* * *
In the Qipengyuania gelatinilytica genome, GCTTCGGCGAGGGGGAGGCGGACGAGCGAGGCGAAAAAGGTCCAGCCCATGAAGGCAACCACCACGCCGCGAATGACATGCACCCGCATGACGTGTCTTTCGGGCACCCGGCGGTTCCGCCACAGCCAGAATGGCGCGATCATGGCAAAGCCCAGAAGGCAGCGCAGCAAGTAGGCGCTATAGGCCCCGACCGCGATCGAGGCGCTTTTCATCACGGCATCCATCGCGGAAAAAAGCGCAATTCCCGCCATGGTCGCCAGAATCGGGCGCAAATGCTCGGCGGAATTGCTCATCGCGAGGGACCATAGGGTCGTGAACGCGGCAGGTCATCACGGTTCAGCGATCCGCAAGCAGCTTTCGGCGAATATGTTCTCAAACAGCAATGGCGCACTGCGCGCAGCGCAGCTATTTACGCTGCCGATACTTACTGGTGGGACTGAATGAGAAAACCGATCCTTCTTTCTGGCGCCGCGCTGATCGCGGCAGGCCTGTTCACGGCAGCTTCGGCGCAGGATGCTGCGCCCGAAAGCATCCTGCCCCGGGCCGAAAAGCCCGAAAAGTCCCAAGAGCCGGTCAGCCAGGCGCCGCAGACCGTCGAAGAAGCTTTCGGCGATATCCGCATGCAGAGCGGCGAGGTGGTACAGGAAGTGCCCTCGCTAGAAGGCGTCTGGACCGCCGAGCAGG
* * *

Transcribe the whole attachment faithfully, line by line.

In the Qipengyuania gelatinilytica genome, GCTTCGGCGAGGGGGAGGCGGACGAGCGAGGCGAAAAAGGTCCAGCCCATGAAGGCAACCACCACGCCGCGAATGACATGCACCCGCATGACGTGTCTTTCGGGCACCCGGCGGTTCCGCCACAGCCAGAATGGCGCGATCATGGCAAAGCCCAGAAGGCAGCGCAGCAAGTAGGCGCTATAGGCCCCGACCGCGATCGAGGCGCTTTTCATCACGGCATCCATCGCGGAAAAAAGCGCAATTCCCGCCATGGTCGCCAGAATCGGGCGCAAATGCTCGGCGGAATTGCTCATCGCGAGGGACCATAGGGTCGTGAACGCGGCAGGTCATCACGGTTCAGCGATCCGCAAGCAGCTTTCGGCGAATATGTTCTCAAACAGCAATGGCGCACTGCGCGCAGCGCAGCTATTTACGCTGCCGATACTTACTGGTGGGACTGAATGAGAAAACCGATCCTTCTTTCTGGCGCCGCGCTGATCGCGGCAGGCCTGTTCACGGCAGCTTCGGCGCAGGATGCTGCGCCCGAAAGCATCCTGCCCCGGGCCGAAAAGCCCGAAAAGTCCCAAGAGCCGGTCAGCCAGGCGCCGCAGACCGTCGAAGAAGCTTTCGGCGATATCCGCATGCAGAGCGGCGAGGTGGTACAGGAAGTGCCCTCGCTAGAAGGCGTCTGGACCGCCGAGCAGG